As far as private ips are concerned - it is quite obvious from the article that the printers had public ips. Universities put them on public ips. That in itself is not a bad practice as they have no shortage of ip addresses like the rest of us. Bad practice is leaving them open to internet.

Also - if you are "of the understanding that you can't pass NAT traffic from outside", how do you propose that they "guessed and "walked" (war dialed) the internal private IP range of 192.168.1.x and attempted port 9100" as you so elegantly put it?

Comment Re: Printer with public internet ip? why? (Score 1) 390

Sysadmins have assigned public ip, because that is how it works in a uni. There is no NAT. NAT is a hack for the puny humans who do not have /16 ip blocks lying around. So assigning an ip from a private ip range would not work at all...

Also it is not at all stupid to assign said public ips with dhcp. On the contrary - it is very smart.

However it was stupid to allow public access from the internet to said ip addresses.

And it is stupid to assume that all networks are like your network at home.

Comment Re: Printer with public internet ip? why? (Score 1) 390

You throw around nice terms like "walk" and "spi" having no clue of network architecture and how ip actually works. Stateful package inspection has no relevance to inability to pass NAT to the internal network. It requires a reverse NAT action from their router to reach inside.

Also you assume that the printers were on private ip range and NATted - which they probably were not.

Comment Re: Printer with public internet ip? why? (Score 1) 390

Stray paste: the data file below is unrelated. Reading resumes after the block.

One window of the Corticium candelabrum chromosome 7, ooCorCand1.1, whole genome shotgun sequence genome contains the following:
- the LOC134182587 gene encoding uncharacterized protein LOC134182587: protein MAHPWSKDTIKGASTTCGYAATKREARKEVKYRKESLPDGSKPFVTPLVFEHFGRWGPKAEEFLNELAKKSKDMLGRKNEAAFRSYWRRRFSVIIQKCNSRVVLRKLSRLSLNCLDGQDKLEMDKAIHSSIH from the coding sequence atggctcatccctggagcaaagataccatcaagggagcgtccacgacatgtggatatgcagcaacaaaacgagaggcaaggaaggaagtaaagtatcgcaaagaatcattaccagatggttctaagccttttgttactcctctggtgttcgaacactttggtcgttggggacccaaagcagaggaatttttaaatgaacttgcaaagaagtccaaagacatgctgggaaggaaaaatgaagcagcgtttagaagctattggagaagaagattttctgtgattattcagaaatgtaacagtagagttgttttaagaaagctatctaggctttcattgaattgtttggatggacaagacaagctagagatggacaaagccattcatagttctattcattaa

"Fixed" as opposed to what? I give out all my fixed ip's through dhcp. Its much easier to manage and everything is in a single plaece.

The question here is why the printers are accessible through the internet.

I myself have printed out many hefty manuals on the modern wifi printers that have been left with factory settings with public printing. I never considered that "hacking" though. It is strange what nowadays passes as "hacking".

Comment Re: Probably in the EULA (Score 1) 225

Well. I have tried to fix the error i am having with my business on google maps.

Its an extremely strange one - google maps finds the business at the correct address. The pin is in the right place. But - and here it goes weird - if you click for driving directions, it takes you to a different location (our previous address from 5 years ago). If you zoom out, it is even visible that the route does not end on the pin, but elsewhere. But no one does that and people drive to the wrong address all the time. It is the same on mobile and web google maps.

I have contacted google repeatedly. Google my business support finally bounced it to maps team, and that does not have any support, but only "feedback" (which i have left repeatedly). Meanwhile our customers are directed to a wrong place.

Comment Re: Simple. (Score 1) 265

First of all, it might come as a surprise for you, but not all people live in the US of A. Where i live, "search and frisk" is not something that i know to have been done to anybody that knows anybody i know.

Second of all - you probably get my point despite the maybe-not-so-universal analogy i gave. Maximum you should do, is null-route the portscanning ips automatically. Me - i just ignore them and have done so since the early nineties. If your network security relies on people in the internet NOT portscanning you, you are screwed anyway.